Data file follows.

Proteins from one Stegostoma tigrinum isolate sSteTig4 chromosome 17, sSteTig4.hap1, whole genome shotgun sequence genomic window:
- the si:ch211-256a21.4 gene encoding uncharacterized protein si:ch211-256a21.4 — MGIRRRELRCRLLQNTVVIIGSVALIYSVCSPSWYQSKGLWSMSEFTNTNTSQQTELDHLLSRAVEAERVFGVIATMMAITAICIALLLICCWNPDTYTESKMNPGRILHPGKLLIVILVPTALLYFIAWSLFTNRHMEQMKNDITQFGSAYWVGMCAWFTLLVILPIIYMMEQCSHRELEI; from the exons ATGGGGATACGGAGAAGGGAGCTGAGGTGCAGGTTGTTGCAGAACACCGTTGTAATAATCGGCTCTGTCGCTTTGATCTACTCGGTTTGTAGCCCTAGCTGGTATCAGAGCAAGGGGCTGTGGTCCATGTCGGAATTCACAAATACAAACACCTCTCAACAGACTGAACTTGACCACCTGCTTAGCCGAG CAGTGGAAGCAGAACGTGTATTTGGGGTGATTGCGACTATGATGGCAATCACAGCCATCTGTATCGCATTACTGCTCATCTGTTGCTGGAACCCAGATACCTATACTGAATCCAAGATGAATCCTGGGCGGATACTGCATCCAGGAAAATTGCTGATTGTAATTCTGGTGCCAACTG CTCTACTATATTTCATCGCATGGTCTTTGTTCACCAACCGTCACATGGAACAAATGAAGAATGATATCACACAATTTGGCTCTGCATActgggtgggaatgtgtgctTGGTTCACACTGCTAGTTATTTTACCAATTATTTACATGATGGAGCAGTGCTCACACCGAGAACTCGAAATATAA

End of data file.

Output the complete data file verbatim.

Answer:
Proteins from one Stegostoma tigrinum isolate sSteTig4 chromosome 17, sSteTig4.hap1, whole genome shotgun sequence genomic window:
- the si:ch211-256a21.4 gene encoding uncharacterized protein si:ch211-256a21.4 — MGIRRRELRCRLLQNTVVIIGSVALIYSVCSPSWYQSKGLWSMSEFTNTNTSQQTELDHLLSRAVEAERVFGVIATMMAITAICIALLLICCWNPDTYTESKMNPGRILHPGKLLIVILVPTALLYFIAWSLFTNRHMEQMKNDITQFGSAYWVGMCAWFTLLVILPIIYMMEQCSHRELEI; from the exons ATGGGGATACGGAGAAGGGAGCTGAGGTGCAGGTTGTTGCAGAACACCGTTGTAATAATCGGCTCTGTCGCTTTGATCTACTCGGTTTGTAGCCCTAGCTGGTATCAGAGCAAGGGGCTGTGGTCCATGTCGGAATTCACAAATACAAACACCTCTCAACAGACTGAACTTGACCACCTGCTTAGCCGAG CAGTGGAAGCAGAACGTGTATTTGGGGTGATTGCGACTATGATGGCAATCACAGCCATCTGTATCGCATTACTGCTCATCTGTTGCTGGAACCCAGATACCTATACTGAATCCAAGATGAATCCTGGGCGGATACTGCATCCAGGAAAATTGCTGATTGTAATTCTGGTGCCAACTG CTCTACTATATTTCATCGCATGGTCTTTGTTCACCAACCGTCACATGGAACAAATGAAGAATGATATCACACAATTTGGCTCTGCATActgggtgggaatgtgtgctTGGTTCACACTGCTAGTTATTTTACCAATTATTTACATGATGGAGCAGTGCTCACACCGAGAACTCGAAATATAA